Jumpers
Theatrical production:

"Jumpers," by Tom Stoppard

May 1-3, 2008
Thursday-Saturday 8:00 p.m.each evening and 2:00 p.m. on Saturday
Wright Theatre

In a comedy that includes the moon landings, a team of gymnastic philosophers, Zeno’s paradox, a detective who might have stepped from the pages of Agatha Christie (not to mention a hare called Thumper and a tortoise called Pat), Stoppard combines effervescent burlesque with moral urgency.

"I write plays because writing dialogue is the only respectable way of contradicting yourself. I'm the kind of person who embarks on an endless leapfrog down the great moral issues. I put a position, rebut it, refute it, refute the rebuttal, and rebut the refutation. Forever. Endlessly." — Tom Stoppard from an interview with Mel Gussow in the New York Times , 26 April 1972.

Directed by Cheryl Faraone with Alex Draper as George Moore. Sponsored by the Department of Theatre and Dance with support from Pathways to Flourishing: a Dialogue of Science, Religion and Politics at Middlebury College.

Sponsored by Metanexus, the Department of Theater, the Department of Religion, Ross Commons, The Scott Center for Spiritual and Religious Life and the Academic Enrichment Fund.  A featured event in "Pathways to Flourishing: A Dialogue of Science, Religion and Politics at Middlebury College."

 

 


 

Suzanne Holland
Lecture: "The Stem Cell Debate: Why the Embryo is Not the Chief Moral Issue"

Suzanne Holland, Ph.D.
Monday, April 21, 2008
4:30 p.m.
McCardell Bicentennial Hall, room 220


Dr. Holland is chair of the Department of Religious Studies at the University of Puget Sound in Tacoma, WA, and is Associate Professor of Ethics.  She teaches in the area of religious ethics and values, including bioethics, science and technology, religion, and gender studies.  Her research interests range from the ethics of human genetics and stem cell research, biotechnology and commodification, to broader issues in religion, culture and public policy.   She is co-editor of The Human Embryonic Stem Cell Debate: Science, Ethics & Public Policy (MIT Press, 2001).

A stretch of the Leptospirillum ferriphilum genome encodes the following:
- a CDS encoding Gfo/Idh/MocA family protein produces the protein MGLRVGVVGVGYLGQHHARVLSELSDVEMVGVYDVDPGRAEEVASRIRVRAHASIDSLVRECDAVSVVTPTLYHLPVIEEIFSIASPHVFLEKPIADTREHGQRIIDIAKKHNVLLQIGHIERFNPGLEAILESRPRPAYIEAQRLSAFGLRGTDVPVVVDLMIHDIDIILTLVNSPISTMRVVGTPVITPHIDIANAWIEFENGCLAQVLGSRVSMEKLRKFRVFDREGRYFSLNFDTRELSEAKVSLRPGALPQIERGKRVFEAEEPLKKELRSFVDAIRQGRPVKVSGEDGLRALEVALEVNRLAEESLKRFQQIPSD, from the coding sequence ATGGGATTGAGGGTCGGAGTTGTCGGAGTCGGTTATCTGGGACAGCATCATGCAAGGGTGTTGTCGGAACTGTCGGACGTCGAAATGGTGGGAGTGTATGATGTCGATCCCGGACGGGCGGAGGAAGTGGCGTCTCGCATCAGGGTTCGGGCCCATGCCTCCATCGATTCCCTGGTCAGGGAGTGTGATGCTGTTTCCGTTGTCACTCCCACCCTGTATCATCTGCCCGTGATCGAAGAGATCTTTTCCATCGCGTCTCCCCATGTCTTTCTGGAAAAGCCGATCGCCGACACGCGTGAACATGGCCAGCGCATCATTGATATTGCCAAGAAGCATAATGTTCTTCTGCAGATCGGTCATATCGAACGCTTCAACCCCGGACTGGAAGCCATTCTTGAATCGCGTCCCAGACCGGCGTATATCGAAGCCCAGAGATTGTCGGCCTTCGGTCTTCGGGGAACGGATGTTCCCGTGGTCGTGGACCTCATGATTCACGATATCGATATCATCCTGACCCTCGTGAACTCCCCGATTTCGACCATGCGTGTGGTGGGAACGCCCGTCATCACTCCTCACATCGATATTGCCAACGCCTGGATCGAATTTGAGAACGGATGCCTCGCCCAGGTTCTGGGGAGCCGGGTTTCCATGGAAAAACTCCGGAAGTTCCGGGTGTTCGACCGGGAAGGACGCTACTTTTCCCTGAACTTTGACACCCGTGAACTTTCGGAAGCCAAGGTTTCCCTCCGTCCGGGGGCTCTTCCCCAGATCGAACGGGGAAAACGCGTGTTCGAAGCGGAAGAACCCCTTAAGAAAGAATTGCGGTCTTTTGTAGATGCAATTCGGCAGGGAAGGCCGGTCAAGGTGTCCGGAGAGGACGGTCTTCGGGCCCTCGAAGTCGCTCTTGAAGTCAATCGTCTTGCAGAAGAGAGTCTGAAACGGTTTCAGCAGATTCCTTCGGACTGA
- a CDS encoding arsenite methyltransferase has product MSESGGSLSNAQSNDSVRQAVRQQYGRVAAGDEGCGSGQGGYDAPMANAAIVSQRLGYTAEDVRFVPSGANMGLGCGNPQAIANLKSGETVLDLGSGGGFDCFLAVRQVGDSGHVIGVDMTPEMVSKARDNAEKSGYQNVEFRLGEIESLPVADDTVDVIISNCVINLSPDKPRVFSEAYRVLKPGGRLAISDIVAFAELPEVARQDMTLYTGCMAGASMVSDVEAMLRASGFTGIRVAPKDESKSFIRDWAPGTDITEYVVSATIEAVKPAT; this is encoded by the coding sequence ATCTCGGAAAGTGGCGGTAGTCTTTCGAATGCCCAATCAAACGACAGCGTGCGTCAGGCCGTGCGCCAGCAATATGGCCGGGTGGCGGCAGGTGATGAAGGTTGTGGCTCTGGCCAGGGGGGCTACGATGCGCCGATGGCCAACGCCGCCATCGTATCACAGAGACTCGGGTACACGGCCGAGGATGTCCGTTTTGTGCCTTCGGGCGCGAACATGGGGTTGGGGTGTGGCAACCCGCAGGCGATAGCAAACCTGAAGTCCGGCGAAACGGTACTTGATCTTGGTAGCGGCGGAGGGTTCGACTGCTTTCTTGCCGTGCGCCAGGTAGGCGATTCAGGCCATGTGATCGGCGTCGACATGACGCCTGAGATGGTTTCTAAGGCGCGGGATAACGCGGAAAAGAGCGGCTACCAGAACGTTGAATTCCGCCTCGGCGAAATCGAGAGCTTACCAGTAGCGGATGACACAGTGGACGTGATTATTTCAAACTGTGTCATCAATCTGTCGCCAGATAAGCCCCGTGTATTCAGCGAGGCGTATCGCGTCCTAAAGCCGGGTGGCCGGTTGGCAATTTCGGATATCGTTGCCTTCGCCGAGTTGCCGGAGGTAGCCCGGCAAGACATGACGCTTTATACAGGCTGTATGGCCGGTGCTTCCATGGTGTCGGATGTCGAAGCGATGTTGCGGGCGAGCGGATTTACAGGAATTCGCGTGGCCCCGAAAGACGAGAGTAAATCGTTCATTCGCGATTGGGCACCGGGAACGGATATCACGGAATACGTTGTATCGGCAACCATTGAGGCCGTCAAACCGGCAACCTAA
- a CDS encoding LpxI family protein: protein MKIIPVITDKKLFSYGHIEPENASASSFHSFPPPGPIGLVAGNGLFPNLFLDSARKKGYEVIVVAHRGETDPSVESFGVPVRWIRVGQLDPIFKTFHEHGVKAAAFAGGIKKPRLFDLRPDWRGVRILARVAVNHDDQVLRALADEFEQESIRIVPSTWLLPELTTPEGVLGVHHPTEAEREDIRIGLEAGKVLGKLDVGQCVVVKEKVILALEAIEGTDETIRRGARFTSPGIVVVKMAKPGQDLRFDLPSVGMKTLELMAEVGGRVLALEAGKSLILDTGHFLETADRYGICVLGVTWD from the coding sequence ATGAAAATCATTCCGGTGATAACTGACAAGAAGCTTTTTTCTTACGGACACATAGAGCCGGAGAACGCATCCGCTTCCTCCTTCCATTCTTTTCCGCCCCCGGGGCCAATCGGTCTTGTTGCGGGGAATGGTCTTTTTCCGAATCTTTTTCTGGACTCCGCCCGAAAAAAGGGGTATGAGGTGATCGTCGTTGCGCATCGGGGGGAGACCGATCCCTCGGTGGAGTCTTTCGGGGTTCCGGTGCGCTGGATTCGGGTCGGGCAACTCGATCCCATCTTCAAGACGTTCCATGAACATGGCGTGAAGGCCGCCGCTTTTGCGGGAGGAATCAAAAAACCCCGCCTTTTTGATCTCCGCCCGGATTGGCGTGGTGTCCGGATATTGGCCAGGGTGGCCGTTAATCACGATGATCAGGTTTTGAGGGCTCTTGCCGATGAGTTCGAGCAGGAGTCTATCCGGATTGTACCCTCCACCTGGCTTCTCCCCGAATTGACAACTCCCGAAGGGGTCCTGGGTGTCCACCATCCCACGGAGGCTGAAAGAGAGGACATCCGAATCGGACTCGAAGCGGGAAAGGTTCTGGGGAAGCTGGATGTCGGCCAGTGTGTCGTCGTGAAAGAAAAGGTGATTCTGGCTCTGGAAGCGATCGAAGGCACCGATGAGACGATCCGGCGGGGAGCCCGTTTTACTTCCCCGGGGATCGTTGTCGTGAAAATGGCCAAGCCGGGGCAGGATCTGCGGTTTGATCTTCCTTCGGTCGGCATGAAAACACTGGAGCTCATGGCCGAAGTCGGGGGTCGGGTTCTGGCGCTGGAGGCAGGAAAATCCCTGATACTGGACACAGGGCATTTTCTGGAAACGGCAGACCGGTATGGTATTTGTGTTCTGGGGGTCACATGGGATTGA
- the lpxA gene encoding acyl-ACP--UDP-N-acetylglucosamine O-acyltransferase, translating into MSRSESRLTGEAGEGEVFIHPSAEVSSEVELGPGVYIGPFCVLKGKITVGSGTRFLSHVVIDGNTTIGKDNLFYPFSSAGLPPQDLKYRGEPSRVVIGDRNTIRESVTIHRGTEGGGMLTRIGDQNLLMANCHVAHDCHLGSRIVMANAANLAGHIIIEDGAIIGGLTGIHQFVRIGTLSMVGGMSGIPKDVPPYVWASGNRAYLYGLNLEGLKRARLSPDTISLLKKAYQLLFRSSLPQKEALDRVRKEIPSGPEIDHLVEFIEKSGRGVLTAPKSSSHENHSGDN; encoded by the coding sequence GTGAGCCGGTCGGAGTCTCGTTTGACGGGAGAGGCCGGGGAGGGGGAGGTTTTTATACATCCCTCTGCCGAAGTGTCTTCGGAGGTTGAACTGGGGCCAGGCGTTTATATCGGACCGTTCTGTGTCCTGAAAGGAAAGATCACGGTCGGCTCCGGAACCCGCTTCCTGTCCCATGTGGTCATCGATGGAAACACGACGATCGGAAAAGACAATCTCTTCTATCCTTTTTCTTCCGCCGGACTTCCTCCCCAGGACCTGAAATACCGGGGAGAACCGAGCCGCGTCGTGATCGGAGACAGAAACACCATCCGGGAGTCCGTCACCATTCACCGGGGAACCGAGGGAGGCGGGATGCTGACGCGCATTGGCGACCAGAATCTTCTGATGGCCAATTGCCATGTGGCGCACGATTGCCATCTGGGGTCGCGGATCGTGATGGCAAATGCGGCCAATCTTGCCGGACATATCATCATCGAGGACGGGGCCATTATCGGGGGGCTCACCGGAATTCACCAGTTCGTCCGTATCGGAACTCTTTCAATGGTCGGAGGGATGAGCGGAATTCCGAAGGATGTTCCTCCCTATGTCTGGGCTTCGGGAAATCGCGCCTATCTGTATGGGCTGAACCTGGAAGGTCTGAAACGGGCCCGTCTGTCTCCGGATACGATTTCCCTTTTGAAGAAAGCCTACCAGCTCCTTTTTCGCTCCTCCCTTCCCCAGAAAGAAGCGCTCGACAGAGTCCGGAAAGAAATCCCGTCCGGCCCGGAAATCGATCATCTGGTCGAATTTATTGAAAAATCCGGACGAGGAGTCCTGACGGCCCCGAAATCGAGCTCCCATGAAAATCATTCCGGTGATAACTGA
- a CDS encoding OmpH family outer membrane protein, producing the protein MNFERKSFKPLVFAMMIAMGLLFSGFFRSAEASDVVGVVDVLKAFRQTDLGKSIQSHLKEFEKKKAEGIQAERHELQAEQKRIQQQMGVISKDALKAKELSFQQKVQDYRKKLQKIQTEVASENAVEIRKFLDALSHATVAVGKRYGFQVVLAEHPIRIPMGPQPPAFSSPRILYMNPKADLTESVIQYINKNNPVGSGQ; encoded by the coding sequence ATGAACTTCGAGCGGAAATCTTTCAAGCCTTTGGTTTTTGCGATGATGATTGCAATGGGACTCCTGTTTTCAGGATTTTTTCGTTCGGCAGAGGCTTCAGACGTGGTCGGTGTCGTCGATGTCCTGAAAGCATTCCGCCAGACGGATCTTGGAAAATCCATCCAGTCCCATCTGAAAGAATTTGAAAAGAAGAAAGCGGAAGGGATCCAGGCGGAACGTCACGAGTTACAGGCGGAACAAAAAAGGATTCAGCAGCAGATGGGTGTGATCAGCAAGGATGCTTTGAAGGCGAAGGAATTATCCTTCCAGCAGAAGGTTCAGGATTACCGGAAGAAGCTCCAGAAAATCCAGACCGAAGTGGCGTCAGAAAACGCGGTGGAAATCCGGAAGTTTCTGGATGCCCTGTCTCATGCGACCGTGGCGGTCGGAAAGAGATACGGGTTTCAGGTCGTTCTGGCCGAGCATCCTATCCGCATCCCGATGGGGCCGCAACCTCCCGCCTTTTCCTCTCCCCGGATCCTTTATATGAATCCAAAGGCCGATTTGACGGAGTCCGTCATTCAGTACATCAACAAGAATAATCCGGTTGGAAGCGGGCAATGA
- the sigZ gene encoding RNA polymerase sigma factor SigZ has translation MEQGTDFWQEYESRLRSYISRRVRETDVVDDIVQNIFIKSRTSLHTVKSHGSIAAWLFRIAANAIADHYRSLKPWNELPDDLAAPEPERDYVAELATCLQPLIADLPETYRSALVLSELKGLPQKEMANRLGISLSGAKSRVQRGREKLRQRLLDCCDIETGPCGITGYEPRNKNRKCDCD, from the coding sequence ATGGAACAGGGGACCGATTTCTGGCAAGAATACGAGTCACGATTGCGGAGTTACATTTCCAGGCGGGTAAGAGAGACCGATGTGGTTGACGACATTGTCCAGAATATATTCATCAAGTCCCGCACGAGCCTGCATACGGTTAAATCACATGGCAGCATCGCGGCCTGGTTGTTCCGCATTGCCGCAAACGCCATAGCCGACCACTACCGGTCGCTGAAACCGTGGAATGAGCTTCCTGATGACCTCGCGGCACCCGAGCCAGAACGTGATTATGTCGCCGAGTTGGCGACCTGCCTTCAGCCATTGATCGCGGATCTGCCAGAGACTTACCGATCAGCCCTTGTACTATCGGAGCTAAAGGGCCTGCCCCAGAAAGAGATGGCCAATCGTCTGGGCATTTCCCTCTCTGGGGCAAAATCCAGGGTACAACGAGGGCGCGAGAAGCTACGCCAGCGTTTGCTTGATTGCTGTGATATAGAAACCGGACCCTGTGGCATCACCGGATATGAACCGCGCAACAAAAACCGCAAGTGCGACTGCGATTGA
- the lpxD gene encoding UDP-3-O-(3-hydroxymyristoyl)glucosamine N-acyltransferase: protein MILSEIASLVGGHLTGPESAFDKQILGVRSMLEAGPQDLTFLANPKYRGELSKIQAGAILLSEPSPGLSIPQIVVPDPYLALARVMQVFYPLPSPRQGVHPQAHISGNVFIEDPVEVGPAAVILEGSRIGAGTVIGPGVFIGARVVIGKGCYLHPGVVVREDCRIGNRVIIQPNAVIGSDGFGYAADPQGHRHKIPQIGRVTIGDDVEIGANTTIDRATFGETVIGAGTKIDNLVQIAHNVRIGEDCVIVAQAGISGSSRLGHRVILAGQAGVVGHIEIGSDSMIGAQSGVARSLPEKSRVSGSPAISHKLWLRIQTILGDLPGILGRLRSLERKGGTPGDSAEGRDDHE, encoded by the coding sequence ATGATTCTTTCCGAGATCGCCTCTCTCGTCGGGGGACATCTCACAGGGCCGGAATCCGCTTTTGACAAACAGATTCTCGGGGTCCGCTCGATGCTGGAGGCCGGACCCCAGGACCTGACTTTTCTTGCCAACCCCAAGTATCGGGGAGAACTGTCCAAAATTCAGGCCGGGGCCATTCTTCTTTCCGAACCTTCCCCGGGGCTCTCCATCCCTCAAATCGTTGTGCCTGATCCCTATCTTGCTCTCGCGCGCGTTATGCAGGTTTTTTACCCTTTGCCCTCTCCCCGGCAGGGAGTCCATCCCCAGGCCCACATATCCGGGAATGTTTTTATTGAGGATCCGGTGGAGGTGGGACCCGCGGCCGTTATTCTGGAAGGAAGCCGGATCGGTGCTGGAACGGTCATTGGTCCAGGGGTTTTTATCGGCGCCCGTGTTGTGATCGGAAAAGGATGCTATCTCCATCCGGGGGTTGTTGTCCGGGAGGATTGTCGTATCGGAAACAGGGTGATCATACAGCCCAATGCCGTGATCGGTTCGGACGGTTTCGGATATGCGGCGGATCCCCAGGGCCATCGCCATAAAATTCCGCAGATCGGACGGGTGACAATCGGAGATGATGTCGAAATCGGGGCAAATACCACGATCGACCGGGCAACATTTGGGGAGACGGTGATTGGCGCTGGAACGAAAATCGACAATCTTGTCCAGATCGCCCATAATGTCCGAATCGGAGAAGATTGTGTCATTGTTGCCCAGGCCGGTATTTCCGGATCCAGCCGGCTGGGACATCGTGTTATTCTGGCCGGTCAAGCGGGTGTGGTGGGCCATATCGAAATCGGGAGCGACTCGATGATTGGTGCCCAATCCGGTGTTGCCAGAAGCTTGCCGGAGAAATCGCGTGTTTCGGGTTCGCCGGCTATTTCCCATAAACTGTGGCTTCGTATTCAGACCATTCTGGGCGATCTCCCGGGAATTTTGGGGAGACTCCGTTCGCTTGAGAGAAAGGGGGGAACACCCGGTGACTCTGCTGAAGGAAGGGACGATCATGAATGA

A featured event in "Pathways to Flourishing: A Dialogue of Science, Religion and Politics at Middlebury College. " Sponsored by Metanexus, The Scott Center for Spiritual and Religious Life, Ross Commons, the Academic Enrichment Fund, and the Department of Religion.

 

 


 

 

Gilbert Meilaender
Lecture: "Embryo Research: Why Not?"

Gilbert Meilaender, Ph.D.

Wednesday, April 2, 2008
4:30 p.m.
McCardell Bicentennial Hall,
room 220


Gilbert Meilaender, Ph.D. is Richard & Phyllis Duesenberg Professor of Christian Ethics at Valparaiso University. Professor Meilaender is an associate editor for the Journal of Religious Ethics. He has taken a special interest in bioethics and is a Fellow of the Hastings Center. His books include Bioethics: A Primer for Christians (1996, 2005), Body, Soul, and Bioethics (1995). He has recently edited (together with William Werpehowski) The Oxford Handbook of Theological Ethics.


A featured event in "Pathways to Flourishing: A Dialogue of Science, Religion and Politics at Middlebury College. " Sponsored by Metanexus, The Scott Center for Spiritual and Religious Life, Ross Commons, the Academic Enrichment Fund, and the Department of Religion.